• It does feel like you might need some sort of secretary to keep it all straight! I believe there are websites that can do that for you, but I haven’t wanted to take the time to use one of those.

  16. I use credit cards that are paid off monthly in full for the points, but I do not spend my time looking for outlets to increase my points unless there is an obvious and non-time consuming opportunity to. Life is complicated enough as it is, and my brain is cluttered as is.

    • My brain was pretty cluttered after trying to use 11 different gift cards on four reservations. I won’t head down that road again unless someone is giving me a free trip to Paris or something.

  17. I got into churning just last year. $5,000 is a bit tough to get to…but I guess buying that amount of gift cards is tough. Maybe buy prepaid cards where you can use it as cash to avoid the problem with booking the flight with gift cards. Another possibility to meet the spend requirement is to use Amazon Payments, but there is a $1000 a month limit. I also pay my phone bills and put other spending on the card.

    • I know there are tons of workarounds to hit the monthly spend. I just don’t know if I have the energy to pursue them at this point.

  18. Hi Kim! Do you keep these reward cards open or close them after a while? I have a friend that keeps all of them open (those that have no annual fee). He said it doesn’t affect his credit.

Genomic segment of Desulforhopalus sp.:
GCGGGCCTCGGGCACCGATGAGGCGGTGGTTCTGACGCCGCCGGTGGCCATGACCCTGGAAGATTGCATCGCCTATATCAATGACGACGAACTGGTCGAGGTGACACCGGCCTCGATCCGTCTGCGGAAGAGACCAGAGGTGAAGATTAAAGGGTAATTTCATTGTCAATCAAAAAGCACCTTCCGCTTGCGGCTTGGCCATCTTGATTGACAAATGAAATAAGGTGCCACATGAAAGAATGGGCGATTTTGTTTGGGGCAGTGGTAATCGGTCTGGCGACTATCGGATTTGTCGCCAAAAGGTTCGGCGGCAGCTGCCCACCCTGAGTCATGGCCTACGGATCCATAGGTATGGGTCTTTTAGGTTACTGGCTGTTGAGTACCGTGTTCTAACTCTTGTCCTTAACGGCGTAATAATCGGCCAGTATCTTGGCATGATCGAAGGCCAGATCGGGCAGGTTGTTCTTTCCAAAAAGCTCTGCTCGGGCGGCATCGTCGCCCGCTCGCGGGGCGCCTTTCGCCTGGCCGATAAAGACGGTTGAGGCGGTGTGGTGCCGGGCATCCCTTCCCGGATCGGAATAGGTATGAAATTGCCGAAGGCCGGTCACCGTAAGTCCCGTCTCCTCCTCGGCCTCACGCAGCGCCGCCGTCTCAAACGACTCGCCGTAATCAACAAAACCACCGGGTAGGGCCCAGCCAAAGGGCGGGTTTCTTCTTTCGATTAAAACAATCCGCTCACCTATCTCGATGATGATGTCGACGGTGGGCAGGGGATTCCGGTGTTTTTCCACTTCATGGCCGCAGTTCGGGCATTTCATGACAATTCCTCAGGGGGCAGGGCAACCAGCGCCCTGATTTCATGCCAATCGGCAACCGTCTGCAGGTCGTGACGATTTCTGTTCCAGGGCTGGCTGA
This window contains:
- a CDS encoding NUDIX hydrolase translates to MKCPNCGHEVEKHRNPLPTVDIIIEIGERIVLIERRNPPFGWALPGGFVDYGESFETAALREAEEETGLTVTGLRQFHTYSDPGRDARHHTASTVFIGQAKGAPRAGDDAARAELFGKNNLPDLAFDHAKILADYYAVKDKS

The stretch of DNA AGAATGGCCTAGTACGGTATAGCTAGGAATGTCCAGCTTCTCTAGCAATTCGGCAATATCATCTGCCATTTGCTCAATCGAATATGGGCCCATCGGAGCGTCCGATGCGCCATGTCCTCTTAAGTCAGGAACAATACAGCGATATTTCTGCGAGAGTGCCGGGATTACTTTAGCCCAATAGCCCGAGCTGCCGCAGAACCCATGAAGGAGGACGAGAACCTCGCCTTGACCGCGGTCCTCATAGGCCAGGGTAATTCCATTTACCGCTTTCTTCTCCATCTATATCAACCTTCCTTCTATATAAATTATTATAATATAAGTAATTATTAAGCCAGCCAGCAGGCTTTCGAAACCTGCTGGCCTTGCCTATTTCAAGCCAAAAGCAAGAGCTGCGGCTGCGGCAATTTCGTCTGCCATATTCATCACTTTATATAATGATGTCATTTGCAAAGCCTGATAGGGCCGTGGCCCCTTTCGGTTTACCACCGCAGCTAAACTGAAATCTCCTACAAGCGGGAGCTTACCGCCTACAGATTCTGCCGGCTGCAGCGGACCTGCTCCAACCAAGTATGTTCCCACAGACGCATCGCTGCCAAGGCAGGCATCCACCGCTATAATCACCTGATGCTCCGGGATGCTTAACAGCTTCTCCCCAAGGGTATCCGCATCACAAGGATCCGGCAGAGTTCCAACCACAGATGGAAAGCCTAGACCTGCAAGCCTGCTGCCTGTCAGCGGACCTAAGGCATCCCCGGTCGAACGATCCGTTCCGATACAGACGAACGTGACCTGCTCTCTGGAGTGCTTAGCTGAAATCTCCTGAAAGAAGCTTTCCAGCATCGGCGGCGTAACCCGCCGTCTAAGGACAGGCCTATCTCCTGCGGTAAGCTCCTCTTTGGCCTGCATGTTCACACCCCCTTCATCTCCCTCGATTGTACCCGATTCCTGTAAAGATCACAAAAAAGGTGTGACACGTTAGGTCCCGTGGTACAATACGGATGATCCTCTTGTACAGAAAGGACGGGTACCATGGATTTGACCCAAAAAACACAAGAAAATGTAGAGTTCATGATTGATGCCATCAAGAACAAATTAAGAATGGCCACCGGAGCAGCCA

• I really only started this hobby after we paid off all our credit card debt last fall, so I’m not quite at the one year mark yet. I think every card you apply for takes about 5 points off your credit score, but it goes back up within about 6 weeks. I will likely cancel the ones with an annual fee unless it’s something that is worth the fee, like I think the Ink Bold card will be. I think as long as you have more than one card with pretty high limits, cancelling one or two doesn’t do much. If you only have one or two cards, it would likely lower the score. I don’t plan to apply for a loan anytime soon if ever. If you do need to finance something, I would not apply for any new cards for two years beforehand.

  19. Ugh, too much stress for me. Maybe I’ll think differently when we have enough cash to go on vacation. 🙂

  20. I love this idea of credit card churning, but I’m not sure I’m disciplined enough for it yet, it’s going to take some practice. I love that you locked up a cash register! It makes me feel a little better that my movie gift certificates confused the kid at the window and he had to re-do my transaction three times, holding up a blockbuster movie on opening week Friday night! So you aren’t quite alone!

  21. Although dangerous for people in debt (or with a propensity to get into debt) credit card churning can be a great way to effectively reduce expenditure. Also, if you keep them opening, they improve your credit rating should you ever need it.

    The credit card companies are fighting hard for your custom – why not profit from it a little?